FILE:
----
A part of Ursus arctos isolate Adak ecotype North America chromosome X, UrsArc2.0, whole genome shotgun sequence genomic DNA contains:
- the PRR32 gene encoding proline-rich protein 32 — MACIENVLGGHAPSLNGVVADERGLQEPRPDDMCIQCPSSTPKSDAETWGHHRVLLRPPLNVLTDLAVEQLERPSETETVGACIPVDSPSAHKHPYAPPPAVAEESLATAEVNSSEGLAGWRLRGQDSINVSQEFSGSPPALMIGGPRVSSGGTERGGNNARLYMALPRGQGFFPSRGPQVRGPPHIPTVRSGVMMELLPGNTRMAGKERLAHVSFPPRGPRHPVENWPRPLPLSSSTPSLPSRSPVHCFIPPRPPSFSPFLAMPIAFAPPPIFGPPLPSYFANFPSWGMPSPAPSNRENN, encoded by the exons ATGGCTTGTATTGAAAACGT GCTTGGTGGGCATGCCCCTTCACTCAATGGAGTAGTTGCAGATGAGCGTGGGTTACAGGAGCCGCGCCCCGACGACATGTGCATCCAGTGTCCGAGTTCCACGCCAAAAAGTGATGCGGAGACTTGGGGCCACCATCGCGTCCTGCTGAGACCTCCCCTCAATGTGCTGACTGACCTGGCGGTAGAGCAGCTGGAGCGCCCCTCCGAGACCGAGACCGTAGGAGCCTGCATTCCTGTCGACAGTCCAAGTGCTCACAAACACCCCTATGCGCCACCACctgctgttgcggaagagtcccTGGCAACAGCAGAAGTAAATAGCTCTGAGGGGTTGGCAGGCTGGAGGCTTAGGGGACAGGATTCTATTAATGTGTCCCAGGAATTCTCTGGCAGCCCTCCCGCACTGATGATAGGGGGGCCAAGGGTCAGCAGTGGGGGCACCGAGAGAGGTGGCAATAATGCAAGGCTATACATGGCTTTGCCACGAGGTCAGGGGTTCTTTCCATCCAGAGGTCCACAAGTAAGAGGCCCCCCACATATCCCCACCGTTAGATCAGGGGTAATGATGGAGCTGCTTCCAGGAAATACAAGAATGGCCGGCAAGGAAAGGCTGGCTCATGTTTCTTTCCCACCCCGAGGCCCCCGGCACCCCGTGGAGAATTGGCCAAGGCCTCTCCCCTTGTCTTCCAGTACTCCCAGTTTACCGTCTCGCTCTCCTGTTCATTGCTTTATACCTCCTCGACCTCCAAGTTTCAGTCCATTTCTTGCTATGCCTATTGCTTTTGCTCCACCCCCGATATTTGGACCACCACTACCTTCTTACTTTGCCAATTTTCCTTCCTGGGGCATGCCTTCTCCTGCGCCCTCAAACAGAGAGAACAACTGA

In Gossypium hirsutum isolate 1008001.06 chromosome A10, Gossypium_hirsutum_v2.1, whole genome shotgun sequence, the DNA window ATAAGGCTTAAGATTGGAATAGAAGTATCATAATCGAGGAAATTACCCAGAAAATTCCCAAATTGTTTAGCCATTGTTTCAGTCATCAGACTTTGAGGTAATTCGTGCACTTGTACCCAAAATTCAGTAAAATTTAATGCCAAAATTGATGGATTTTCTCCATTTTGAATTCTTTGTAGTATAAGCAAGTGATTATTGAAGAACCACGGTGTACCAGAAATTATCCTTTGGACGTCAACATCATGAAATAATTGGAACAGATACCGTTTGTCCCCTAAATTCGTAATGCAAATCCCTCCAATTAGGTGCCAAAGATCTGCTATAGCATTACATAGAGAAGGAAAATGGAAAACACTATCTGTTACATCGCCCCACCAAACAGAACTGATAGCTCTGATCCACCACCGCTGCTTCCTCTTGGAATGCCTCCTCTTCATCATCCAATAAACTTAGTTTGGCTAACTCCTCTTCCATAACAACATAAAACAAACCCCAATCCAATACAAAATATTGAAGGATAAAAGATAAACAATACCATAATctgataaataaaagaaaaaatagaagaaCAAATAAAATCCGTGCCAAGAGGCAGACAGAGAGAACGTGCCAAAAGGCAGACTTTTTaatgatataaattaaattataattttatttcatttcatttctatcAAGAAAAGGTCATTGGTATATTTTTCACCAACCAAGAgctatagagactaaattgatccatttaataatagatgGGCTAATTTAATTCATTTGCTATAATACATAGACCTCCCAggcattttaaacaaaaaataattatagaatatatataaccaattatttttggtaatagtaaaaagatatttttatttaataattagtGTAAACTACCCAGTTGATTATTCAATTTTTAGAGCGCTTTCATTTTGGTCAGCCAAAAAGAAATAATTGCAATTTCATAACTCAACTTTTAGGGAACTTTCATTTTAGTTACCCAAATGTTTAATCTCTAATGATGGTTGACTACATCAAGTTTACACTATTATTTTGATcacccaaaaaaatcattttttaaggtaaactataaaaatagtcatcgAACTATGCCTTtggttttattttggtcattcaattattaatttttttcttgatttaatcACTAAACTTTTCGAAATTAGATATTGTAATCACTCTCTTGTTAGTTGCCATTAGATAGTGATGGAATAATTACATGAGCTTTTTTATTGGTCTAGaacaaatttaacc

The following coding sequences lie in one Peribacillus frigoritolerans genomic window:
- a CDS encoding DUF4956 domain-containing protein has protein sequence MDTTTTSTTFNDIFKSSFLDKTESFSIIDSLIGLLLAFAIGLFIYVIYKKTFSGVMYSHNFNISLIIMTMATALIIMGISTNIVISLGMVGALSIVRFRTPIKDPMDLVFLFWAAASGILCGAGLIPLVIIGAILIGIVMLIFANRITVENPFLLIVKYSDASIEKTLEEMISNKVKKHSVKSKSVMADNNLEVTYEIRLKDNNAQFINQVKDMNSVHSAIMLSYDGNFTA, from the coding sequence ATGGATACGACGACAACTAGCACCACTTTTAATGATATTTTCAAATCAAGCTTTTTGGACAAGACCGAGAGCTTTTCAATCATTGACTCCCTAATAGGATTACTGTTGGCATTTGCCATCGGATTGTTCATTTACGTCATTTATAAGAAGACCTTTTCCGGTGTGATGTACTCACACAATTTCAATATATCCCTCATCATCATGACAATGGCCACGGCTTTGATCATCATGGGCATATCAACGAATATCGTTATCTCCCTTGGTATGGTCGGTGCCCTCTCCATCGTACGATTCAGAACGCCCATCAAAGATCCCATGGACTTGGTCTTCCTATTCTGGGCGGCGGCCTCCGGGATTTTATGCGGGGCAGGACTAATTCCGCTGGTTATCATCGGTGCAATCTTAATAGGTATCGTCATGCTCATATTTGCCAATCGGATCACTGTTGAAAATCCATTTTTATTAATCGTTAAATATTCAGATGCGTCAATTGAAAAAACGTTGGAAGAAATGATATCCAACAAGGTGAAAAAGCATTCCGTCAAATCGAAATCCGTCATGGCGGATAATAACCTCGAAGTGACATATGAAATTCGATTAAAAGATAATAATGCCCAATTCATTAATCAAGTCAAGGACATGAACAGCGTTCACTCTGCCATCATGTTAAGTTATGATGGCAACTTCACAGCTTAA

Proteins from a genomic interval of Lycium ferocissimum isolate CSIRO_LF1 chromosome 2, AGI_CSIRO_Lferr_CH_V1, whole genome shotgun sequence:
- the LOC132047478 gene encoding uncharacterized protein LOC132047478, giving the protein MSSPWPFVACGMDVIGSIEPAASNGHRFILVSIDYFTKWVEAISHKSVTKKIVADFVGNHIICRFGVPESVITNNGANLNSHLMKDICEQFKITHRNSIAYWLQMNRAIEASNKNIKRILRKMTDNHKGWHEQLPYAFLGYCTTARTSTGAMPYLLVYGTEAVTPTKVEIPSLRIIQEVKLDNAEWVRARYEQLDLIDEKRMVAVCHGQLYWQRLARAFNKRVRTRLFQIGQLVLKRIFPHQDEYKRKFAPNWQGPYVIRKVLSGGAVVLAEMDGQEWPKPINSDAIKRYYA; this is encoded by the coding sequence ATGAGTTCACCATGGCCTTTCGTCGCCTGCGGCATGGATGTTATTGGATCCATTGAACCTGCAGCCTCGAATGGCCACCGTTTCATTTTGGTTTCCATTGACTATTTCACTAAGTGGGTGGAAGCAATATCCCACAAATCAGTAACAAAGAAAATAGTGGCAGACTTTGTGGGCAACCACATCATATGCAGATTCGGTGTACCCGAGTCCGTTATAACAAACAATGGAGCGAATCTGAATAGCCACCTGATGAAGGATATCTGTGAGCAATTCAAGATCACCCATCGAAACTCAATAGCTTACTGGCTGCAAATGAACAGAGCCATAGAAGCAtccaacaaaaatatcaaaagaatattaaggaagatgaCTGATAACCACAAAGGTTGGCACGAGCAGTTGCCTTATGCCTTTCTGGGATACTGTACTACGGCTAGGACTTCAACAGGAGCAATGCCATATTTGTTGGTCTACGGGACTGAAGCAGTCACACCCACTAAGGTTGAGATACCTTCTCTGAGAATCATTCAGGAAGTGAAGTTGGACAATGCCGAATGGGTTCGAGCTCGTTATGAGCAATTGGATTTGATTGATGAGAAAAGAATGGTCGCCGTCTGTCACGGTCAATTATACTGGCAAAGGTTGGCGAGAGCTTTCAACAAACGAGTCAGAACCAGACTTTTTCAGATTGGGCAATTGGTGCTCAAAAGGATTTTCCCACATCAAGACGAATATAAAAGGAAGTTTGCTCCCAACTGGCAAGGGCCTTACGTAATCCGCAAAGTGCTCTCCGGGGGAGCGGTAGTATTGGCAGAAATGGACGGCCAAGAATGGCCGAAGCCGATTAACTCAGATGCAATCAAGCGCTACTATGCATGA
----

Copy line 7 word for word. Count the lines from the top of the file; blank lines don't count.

- the LOC132047478 gene encoding uncharacterized protein LOC132047478, giving the protein MSSPWPFVACGMDVIGSIEPAASNGHRFILVSIDYFTKWVEAISHKSVTKKIVADFVGNHIICRFGVPESVITNNGANLNSHLMKDICEQFKITHRNSIAYWLQMNRAIEASNKNIKRILRKMTDNHKGWHEQLPYAFLGYCTTARTSTGAMPYLLVYGTEAVTPTKVEIPSLRIIQEVKLDNAEWVRARYEQLDLIDEKRMVAVCHGQLYWQRLARAFNKRVRTRLFQIGQLVLKRIFPHQDEYKRKFAPNWQGPYVIRKVLSGGAVVLAEMDGQEWPKPINSDAIKRYYA; this is encoded by the coding sequence ATGAGTTCACCATGGCCTTTCGTCGCCTGCGGCATGGATGTTATTGGATCCATTGAACCTGCAGCCTCGAATGGCCACCGTTTCATTTTGGTTTCCATTGACTATTTCACTAAGTGGGTGGAAGCAATATCCCACAAATCAGTAACAAAGAAAATAGTGGCAGACTTTGTGGGCAACCACATCATATGCAGATTCGGTGTACCCGAGTCCGTTATAACAAACAATGGAGCGAATCTGAATAGCCACCTGATGAAGGATATCTGTGAGCAATTCAAGATCACCCATCGAAACTCAATAGCTTACTGGCTGCAAATGAACAGAGCCATAGAAGCAtccaacaaaaatatcaaaagaatattaaggaagatgaCTGATAACCACAAAGGTTGGCACGAGCAGTTGCCTTATGCCTTTCTGGGATACTGTACTACGGCTAGGACTTCAACAGGAGCAATGCCATATTTGTTGGTCTACGGGACTGAAGCAGTCACACCCACTAAGGTTGAGATACCTTCTCTGAGAATCATTCAGGAAGTGAAGTTGGACAATGCCGAATGGGTTCGAGCTCGTTATGAGCAATTGGATTTGATTGATGAGAAAAGAATGGTCGCCGTCTGTCACGGTCAATTATACTGGCAAAGGTTGGCGAGAGCTTTCAACAAACGAGTCAGAACCAGACTTTTTCAGATTGGGCAATTGGTGCTCAAAAGGATTTTCCCACATCAAGACGAATATAAAAGGAAGTTTGCTCCCAACTGGCAAGGGCCTTACGTAATCCGCAAAGTGCTCTCCGGGGGAGCGGTAGTATTGGCAGAAATGGACGGCCAAGAATGGCCGAAGCCGATTAACTCAGATGCAATCAAGCGCTACTATGCATGA